As we tuck in and enjoy some Easter Eggs at this time of year, perhaps we should spare a thought from where all that cocoa actually comes from. The cocoa tree Theobroma cacao is native to the tropical rain-forests of Central and South America. However, the world’s top two producers today are the Ivory Coast and Ghana, both in west Africa. These two countries alone account for over half of the World’s total production of cocoa.
Cocoa has an extensive and ancient history first used by the pre-Colombian societies in Central America with evidence dating as far back as 1900 BC. Several ancient texts list recipes for cocoa drinks with recipes including maize, chilli, vanilla and honey.
Today, chocolate is enjoyed on a truly global scale. With every conceivable recipe and form and flavour combination to satisfy all appetites, cocoa has become a globally available commodity that is indulged in.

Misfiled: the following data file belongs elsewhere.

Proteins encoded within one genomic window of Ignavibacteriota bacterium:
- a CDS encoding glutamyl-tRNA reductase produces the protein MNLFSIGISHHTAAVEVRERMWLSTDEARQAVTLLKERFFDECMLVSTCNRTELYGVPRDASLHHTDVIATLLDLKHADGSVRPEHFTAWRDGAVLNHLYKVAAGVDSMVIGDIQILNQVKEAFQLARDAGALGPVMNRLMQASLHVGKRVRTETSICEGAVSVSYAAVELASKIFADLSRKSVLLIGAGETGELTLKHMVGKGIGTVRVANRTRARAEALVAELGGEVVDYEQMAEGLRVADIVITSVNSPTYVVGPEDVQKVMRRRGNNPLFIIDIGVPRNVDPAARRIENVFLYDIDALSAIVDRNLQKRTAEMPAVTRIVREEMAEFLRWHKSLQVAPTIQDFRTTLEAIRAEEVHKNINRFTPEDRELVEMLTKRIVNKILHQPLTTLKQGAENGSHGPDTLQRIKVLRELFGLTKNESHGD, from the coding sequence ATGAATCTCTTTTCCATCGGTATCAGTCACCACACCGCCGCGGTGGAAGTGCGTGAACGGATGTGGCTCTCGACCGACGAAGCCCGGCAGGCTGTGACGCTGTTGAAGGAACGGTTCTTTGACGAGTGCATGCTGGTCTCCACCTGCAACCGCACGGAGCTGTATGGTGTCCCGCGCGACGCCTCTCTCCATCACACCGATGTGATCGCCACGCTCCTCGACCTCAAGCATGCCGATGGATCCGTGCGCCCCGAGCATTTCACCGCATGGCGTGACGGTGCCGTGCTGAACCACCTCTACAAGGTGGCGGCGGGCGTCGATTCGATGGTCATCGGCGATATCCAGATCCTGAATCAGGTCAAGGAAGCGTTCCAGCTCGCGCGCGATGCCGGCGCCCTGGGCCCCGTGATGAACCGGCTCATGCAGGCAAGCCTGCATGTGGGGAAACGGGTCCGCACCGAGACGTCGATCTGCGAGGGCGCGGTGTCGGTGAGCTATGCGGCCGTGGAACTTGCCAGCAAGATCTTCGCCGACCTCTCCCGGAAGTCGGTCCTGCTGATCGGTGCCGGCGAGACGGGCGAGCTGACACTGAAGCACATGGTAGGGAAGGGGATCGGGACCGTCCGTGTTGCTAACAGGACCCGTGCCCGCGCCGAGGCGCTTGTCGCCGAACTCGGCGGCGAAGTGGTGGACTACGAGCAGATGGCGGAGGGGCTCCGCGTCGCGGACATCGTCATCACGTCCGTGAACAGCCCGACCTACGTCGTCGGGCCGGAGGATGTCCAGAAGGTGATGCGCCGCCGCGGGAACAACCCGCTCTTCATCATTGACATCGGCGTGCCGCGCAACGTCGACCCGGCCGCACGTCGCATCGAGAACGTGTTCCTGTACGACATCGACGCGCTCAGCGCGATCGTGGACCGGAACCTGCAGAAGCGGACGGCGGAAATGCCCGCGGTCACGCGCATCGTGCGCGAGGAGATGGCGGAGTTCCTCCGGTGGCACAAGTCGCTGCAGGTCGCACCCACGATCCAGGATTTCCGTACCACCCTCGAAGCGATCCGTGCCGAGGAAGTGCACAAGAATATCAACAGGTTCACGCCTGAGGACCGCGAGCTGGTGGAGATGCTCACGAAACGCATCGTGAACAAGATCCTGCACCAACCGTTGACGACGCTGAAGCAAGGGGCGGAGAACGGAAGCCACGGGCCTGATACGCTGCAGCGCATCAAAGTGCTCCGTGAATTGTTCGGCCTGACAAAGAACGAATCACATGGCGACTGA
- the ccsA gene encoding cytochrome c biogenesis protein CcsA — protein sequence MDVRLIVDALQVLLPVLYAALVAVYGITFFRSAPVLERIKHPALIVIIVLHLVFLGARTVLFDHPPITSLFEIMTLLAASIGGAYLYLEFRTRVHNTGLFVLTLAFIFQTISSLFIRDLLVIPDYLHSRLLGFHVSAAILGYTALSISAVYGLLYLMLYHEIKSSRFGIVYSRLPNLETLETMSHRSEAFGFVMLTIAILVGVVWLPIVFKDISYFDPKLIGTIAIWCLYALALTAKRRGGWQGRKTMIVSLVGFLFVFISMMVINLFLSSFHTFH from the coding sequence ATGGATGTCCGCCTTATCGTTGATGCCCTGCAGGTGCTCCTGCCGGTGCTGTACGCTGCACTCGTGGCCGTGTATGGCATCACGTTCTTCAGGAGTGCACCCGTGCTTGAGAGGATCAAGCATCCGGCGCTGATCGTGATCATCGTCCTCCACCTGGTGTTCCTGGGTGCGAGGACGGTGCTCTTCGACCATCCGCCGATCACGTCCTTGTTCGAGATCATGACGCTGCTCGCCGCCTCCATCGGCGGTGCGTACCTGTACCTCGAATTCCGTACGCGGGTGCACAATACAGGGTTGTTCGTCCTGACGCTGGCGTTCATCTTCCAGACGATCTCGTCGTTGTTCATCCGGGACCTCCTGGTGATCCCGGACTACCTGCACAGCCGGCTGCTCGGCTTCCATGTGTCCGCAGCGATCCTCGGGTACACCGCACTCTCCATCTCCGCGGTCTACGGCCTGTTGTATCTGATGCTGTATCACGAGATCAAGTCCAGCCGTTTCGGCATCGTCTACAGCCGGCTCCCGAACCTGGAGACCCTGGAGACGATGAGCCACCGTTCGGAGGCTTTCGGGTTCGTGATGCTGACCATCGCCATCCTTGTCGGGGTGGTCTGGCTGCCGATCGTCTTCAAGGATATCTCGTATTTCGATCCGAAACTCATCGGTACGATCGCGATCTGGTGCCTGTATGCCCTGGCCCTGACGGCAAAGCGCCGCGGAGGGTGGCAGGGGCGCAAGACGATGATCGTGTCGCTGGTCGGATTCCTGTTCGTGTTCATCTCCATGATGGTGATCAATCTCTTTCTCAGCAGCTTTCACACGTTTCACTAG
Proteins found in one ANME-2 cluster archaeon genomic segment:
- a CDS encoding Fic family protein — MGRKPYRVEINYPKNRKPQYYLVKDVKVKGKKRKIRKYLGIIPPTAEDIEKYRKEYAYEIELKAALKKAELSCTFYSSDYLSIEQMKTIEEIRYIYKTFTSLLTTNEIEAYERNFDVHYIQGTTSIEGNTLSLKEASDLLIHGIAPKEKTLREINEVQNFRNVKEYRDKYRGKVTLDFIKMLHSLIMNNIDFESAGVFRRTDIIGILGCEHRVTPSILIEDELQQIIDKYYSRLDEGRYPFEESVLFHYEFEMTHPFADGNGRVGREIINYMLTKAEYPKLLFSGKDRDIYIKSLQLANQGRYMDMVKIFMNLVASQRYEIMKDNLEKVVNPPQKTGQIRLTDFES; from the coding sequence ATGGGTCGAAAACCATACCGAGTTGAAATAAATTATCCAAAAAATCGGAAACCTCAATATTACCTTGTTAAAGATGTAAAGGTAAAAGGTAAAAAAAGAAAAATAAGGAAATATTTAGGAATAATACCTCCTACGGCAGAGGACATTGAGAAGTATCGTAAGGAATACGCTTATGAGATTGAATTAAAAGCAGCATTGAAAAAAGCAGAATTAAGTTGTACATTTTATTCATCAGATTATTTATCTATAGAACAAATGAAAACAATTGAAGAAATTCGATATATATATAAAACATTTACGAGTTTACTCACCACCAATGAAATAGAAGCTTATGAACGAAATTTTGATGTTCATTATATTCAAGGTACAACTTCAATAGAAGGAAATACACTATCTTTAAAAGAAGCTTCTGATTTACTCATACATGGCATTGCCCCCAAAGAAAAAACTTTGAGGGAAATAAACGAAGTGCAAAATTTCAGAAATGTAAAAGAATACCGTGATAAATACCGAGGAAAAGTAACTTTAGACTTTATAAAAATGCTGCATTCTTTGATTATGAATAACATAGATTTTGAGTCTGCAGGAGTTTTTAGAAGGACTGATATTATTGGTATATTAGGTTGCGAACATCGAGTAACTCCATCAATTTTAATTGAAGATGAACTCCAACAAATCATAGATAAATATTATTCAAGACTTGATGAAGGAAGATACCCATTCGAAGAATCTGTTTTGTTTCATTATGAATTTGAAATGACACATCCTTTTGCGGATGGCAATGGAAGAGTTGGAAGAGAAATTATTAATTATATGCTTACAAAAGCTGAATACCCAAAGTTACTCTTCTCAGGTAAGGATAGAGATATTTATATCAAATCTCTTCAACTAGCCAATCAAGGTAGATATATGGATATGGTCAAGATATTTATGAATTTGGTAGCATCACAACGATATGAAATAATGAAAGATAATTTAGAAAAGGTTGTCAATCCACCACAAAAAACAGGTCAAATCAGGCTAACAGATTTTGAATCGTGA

However, the world wide availability of chocolate faces an uncertain future. In 2012 the then head of Mars Chocolate UK stated “The global cocoa sector may suffer a one-million tonne shortage by 2020 because of the increasing economic and environmental pressures on cocoa farms; it’s just not sustainable.”
The surge in demand globally for chocolate in developing countries such as India and China; climate change; political issues in the west Africa, and the current Ebola crisis further compounds the issue.
The future of cocoa remains to be seen, but as demand increases and outstrips supply then chocolate may become a luxury food akin to caviar. So spare a thought this Easter time to fully appreciate the rich, indulgent and delicious yet affordable chocolate we all know and love.